There is evidence to warrant screening and treatment of pregnant women for asymptomatic bacteriuria due to the risk of pyelonephritis causing preterm birth and low birth weight babies.9 Similarly, patients undergoing an invasive genitourinary procedure, such as a transurethral resection of the prostate, should have urine microscopy, culture and susceptibility tests pre-operatively.

There is no evidence that other patients should be routinely screened or treated for asymptomatic bacteriuria, including those with indwelling catheters, nursing home residents, women after menopause, the elderly, patients with diabetes or a spinal injury, or men with increased post-void residual volumes. In fact, treating asymptomatic infection is likely to increase the chance of developing an antibiotic-resistant infection.

Patients with a catheter

The urinary tract is the most common source of nosocomial infection, especially in patients with catheters.10 In these patients, bacteriuria is expected within a few days due to colonisation, although in the short term it is usually asymptomatic and from a single organism. Catheterisation for longer than 30 days is associated with colonisation with multiple organisms.

Catheterised patients with bacteriuria should only be treated if they are symptomatic or about to undergo a urological procedure. Such signs or symptoms may include fever, rigors, altered mental status, malaise, lethargy with no other identified cause, flank pain, acute haematuria, or pelvic discomfort. Pyuria alone is not diagnostic of catheter-associated infection.11 The catheter should be changed at the time of antibiotic treatment.

Recurrent catheter-associated urinary tract infection may be reduced by careful catheter handling and management, removal of unnecessary catheters, and changing to a suprapubic catheter. The use of silver impregnated catheters seems only to decrease colonisation within the first week, although there has been some evidence they may reduce the risk of symptomatic urinary tract infection.12 There is a role for low-dose prophylactic antibiotics in patients susceptible to severe infections or sepsis after common causes for recurrence, such as poor catheter care or bladder calculi, have been excluded. This should generally only be undertaken with specialist input due to the risks of long-term antibiotic use.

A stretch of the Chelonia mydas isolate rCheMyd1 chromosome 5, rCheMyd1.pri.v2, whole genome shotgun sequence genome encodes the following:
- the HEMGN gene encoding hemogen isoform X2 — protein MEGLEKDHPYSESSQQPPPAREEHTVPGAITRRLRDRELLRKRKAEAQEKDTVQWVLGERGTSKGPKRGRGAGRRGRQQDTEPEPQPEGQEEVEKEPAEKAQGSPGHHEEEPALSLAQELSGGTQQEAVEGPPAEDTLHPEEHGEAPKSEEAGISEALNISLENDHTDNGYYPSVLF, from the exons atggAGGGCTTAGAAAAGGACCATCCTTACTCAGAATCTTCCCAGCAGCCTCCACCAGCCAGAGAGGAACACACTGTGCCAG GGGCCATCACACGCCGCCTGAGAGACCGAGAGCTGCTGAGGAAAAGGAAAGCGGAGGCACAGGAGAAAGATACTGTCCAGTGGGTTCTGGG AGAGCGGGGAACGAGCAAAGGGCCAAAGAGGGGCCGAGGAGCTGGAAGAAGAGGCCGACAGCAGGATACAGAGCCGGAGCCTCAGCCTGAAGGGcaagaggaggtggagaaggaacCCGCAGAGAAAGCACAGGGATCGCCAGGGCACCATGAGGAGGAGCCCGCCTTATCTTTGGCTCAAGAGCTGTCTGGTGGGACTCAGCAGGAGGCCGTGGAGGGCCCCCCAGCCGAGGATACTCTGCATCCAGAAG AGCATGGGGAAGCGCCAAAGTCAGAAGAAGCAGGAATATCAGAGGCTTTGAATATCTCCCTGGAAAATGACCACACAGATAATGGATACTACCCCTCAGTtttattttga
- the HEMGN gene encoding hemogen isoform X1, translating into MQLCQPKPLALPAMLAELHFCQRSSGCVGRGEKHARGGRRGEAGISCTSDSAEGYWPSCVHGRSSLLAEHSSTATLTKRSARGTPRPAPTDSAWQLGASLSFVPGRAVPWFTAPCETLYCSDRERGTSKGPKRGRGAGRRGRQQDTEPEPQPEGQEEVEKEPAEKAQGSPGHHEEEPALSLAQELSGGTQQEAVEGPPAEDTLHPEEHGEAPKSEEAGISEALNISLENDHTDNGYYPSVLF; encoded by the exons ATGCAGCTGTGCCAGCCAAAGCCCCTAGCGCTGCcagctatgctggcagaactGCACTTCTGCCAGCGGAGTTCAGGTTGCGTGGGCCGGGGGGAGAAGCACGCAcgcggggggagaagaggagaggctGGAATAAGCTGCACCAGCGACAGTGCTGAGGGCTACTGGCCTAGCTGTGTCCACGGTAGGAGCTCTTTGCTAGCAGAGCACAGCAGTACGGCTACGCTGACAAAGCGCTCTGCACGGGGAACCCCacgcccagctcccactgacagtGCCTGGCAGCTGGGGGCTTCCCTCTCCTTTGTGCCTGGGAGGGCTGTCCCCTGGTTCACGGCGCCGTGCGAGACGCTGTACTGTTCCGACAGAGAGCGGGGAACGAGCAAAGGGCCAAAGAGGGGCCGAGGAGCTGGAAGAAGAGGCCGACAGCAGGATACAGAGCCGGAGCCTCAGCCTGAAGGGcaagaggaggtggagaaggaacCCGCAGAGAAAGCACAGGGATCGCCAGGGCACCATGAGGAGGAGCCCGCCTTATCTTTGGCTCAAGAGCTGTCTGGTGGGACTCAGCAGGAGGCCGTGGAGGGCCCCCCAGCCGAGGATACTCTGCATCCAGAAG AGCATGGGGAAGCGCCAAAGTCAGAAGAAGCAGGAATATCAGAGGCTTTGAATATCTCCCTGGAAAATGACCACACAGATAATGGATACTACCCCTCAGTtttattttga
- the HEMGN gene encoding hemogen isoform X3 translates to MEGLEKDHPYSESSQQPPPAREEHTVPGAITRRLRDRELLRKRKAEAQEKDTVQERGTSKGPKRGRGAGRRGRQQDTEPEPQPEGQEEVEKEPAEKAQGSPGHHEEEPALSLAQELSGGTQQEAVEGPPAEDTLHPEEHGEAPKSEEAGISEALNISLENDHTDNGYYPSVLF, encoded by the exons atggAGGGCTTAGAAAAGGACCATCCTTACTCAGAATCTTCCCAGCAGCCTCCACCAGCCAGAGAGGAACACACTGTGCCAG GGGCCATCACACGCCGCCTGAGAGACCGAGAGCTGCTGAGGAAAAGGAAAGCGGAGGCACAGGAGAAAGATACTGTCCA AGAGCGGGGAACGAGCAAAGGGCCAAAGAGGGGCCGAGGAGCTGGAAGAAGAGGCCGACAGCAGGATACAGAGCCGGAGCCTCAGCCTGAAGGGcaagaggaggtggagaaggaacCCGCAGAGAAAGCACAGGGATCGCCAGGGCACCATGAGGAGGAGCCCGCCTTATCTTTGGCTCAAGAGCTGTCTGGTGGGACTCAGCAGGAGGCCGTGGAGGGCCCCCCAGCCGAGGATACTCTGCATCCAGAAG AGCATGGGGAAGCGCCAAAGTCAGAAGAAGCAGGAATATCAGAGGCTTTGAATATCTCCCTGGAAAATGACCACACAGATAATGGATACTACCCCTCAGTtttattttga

Most lower urinary tract infections are easy to identify and treat. However, with the rise in multiresistant organisms, the more challenging cases require careful consideration, investigation and discussion with a urologist or microbiologist rather than further prescription of empirical antibiotics.

Conflict of interest: none declared


Further Reading

eTG complete [internet]. Melbourne: Therapeutic Guidelines Limited; 2013. [cited 2014 Jan 7]

Usherwood T. When is a UTI not a UTI? Med Today 2013;14:2-3.

Image credits
Urine sample container: JCREATION/


Self-test questions

The following statements are either true or false.
1. Fluroquinolones are first-line treatment for uncomplicated urinary tract infections.
2. Complicated urinary tract infections should be treated for at least 10–14 days with antibiotics.

Answers to self-test questions
1. False
2. True



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  10. Tenke P, Kovacs B, Johansen TE, Matsumoto T, Tambyah PA, Naber KG. European and Asian guidelines on management and prevention of catheter-associated urinary tract infections. Int J Antimicrob Agents 2008;31 Suppl 1:S68-78.
  11. Hooton TM, Bradley SF, Cardenas DD, Colgan R, Geerlings SE, Rice JC, et al. Diagnosis, prevention, and treatment of catheter-associated urinary tract infection in adults: 2009 International Clinical Practice Guidelines from the Infectious Diseases Society of America. Clin Infect Dis 2010;50:625-63.
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Thomas R Jarvis

Clinical associate lecturer, Sydney Medical School, Workforce Education and Development Group, Sydney Medical School, The University of Sydney

Lewis Chan

Clinical associate professor (Surgery), Concord Clinical School, The University of Sydney

Staff specialist in Urology, Concord Clinical School, Concord Repatriation General Hospital

Thomas Gottlieb

Concord Clinical School, Clinical associate professor, Medicine (Immunology and Infectious Diseases), Concord Clinical School, The University of Sydney